Swedish drone firm wins Iberdrola startup challenge

Swedish drone company firm Skyqraft has won a startup challenge called Resilience to Natural Disasters run by Spanish utility Iberdrola.

The challenge was to look for innovative proposals to reduce as much as possible the impacts on infrastructure caused by natural disasters and to minimize the time to restore power for customers.

Skyqraft has developed a drone-powered infrastructure inspection service, managed remotely, to identify risks that could affect power lines and prevent power outages.

Iberdrola said the Stockholm company “offers a high-tech cost-effective solution that has the potential to help make current procedures more effective and secure”.

Sakina Turabali from Skyqraft said winning the challenge “is just the beginning for us. We want to revolutionize the way inspections are done in this industry. We are flying unmanned airplanes using high quality images and 360 videos, inspecting the distribution grid and provide our customers with a risk assessment system using machine learning automatically detecting any threats. 

“Winning this challenge fast forwarded our goal to scale to the US market.”

The team’s proposal included flying over an area in New York State, both before and after a storm. The solution featured 360-degree HD videos and high-resolution images of the assets inspected; An automated map that pinpoints all the inspection information; and faster damage assessment and enhanced images to improve planning and service recovery after a storm.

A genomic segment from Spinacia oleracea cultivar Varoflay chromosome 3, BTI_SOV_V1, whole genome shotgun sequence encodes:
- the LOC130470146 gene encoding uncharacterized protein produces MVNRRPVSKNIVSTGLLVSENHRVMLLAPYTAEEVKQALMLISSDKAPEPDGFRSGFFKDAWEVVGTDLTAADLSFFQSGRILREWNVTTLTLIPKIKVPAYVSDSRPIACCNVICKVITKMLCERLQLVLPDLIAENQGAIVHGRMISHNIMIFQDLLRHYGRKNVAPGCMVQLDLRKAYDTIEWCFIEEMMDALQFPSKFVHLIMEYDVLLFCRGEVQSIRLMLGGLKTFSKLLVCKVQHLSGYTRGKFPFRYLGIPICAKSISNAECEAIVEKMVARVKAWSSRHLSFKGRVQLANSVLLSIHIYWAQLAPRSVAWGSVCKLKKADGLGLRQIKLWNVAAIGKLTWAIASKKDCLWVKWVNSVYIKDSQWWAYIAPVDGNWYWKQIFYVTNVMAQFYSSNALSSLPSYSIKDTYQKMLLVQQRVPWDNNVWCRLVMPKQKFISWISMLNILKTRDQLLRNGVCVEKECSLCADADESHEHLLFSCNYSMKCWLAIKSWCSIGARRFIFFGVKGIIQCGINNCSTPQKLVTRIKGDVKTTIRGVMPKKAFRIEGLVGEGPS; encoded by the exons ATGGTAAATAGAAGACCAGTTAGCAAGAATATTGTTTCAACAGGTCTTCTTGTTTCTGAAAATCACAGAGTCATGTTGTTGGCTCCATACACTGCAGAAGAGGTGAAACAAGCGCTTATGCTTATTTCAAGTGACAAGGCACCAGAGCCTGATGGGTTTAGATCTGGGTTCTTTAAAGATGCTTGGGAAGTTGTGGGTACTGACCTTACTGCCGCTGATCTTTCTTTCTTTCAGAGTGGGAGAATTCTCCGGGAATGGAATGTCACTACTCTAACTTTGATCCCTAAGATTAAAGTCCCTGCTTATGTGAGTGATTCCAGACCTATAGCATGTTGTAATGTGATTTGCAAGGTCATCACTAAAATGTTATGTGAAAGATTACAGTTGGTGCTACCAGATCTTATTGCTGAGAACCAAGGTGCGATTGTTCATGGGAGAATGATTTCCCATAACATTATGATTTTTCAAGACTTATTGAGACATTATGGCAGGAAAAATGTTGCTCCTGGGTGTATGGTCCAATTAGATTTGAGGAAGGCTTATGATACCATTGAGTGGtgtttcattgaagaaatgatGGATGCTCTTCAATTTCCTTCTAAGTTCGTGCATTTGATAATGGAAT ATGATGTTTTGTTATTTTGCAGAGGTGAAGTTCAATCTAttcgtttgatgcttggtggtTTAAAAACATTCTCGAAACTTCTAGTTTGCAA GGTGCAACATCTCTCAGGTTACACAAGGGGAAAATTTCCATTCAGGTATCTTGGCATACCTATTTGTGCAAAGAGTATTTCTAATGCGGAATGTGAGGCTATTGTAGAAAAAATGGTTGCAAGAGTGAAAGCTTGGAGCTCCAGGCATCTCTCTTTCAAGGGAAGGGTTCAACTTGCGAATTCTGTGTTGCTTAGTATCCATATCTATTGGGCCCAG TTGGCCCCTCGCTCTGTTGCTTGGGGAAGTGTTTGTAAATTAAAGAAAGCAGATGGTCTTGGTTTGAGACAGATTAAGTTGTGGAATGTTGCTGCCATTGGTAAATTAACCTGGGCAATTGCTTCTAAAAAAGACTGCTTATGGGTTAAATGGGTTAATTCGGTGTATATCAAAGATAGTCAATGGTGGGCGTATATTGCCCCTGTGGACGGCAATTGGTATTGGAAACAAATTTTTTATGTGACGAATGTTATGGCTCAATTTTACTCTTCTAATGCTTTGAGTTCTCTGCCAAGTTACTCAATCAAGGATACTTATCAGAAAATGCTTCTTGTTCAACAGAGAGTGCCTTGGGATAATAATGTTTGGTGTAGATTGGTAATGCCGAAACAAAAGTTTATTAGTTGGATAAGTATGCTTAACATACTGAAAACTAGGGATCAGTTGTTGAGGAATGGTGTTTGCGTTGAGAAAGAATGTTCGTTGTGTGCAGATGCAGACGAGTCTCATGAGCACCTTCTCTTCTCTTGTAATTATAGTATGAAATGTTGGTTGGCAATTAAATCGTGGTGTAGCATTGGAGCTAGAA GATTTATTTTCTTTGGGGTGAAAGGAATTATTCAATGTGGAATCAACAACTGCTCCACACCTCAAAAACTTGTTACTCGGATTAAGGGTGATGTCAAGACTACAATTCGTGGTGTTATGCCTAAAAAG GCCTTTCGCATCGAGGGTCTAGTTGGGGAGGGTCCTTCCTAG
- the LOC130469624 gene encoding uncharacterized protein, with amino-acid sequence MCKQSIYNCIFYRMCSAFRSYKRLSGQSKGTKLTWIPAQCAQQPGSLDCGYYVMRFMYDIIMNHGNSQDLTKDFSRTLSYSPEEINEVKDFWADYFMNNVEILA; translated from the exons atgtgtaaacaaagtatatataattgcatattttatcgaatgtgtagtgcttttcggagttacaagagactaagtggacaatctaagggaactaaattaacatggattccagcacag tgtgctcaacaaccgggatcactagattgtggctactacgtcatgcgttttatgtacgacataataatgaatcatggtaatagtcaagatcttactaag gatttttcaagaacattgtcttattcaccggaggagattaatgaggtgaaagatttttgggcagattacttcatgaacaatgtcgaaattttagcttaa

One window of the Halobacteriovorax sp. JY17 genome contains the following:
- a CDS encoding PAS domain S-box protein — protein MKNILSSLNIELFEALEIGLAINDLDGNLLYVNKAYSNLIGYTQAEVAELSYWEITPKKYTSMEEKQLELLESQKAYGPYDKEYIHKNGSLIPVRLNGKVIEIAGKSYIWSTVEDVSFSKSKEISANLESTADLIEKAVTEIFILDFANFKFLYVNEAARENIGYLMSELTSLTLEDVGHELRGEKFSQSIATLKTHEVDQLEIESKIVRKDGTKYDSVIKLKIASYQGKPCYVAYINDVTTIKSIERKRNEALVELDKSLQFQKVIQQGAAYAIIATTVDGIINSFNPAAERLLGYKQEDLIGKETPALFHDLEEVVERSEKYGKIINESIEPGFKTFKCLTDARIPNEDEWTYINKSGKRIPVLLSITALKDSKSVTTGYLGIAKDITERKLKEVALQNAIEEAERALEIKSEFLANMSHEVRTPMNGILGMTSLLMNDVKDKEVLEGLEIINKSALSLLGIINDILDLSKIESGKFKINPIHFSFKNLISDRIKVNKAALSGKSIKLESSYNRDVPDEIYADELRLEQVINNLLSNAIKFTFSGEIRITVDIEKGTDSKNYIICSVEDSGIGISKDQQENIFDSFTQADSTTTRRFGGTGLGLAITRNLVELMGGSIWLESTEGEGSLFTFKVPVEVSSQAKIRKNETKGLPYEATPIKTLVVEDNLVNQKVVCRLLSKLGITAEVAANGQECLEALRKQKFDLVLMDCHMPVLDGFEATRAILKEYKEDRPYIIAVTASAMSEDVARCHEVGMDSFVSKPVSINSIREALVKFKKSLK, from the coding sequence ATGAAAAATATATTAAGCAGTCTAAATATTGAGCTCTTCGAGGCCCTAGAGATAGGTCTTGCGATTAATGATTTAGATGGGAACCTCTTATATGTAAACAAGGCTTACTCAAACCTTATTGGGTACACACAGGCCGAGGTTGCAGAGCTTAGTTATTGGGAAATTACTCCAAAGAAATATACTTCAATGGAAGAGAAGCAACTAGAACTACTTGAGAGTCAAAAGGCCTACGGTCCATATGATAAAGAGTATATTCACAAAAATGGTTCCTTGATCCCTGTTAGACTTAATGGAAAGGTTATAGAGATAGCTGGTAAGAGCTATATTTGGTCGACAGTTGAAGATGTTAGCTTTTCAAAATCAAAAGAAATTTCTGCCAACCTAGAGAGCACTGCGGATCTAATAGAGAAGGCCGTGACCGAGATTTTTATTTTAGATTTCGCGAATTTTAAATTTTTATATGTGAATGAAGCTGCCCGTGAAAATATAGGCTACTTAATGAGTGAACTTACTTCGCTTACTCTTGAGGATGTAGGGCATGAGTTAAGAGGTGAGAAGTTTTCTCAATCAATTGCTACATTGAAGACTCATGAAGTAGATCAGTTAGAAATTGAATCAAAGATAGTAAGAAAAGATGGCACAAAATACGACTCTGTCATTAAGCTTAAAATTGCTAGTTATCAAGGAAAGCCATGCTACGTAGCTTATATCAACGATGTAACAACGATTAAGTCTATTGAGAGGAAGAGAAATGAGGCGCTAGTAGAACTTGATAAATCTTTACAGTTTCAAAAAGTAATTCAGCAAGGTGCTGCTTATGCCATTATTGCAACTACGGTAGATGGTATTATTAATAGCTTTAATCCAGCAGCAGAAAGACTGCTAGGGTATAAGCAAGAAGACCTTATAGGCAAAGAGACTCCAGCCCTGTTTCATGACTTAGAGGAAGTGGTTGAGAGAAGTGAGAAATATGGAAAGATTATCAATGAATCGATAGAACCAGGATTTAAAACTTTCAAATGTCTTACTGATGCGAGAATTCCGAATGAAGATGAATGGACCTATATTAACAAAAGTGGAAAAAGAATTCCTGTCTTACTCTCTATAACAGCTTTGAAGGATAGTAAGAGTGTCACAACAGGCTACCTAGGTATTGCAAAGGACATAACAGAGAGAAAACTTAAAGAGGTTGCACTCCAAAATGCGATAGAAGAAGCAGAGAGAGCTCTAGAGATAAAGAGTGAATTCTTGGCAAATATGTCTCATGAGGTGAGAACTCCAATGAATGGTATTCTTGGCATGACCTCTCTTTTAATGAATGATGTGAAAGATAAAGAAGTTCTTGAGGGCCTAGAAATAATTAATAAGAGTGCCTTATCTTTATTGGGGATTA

A pilot phase will last approximately three to six months.

Armando Martàƒ­nez, director of the Networks Business of Iberdrola Group, said: “Iberdrola is committed to supporting new technologies that improve network reliability and strengthen the electricity system, reducing risks and impacts caused by climate change.

“Storms and severe weather events are ever-increasing, and we supply energy to millions of  people around the world, so we must be constantly looking at new innovations. We are looking to explore new ways of partnering with start-ups to foster open innovation in Iberdrola. The Skygraft concept has great potential and we look forward to working with them.”

A total of 148 entries were received from 131 startups in 24 countries. Although the main market at which the initiative is aimed is the US, proposals were received from around the world: 43 from the US, 13 from Spain, 10 from the UK, 48 from the rest of Europe and 17 from the rest of the world.

Agustin Delgado, chief innovation and sustainability officer at Iberdrola, said: “We have been thoroughly impressed by the quality and quantity of the innovative ideas submitted. Even though we can only select one winner for this competition, we think there is great potential in many of the submissions, and we are following up with a number of the entrants to discuss their ideas further. New concepts are being developed every day that are helping to make grid networks smarter and more robust, ultimately to the benefit of customers.”

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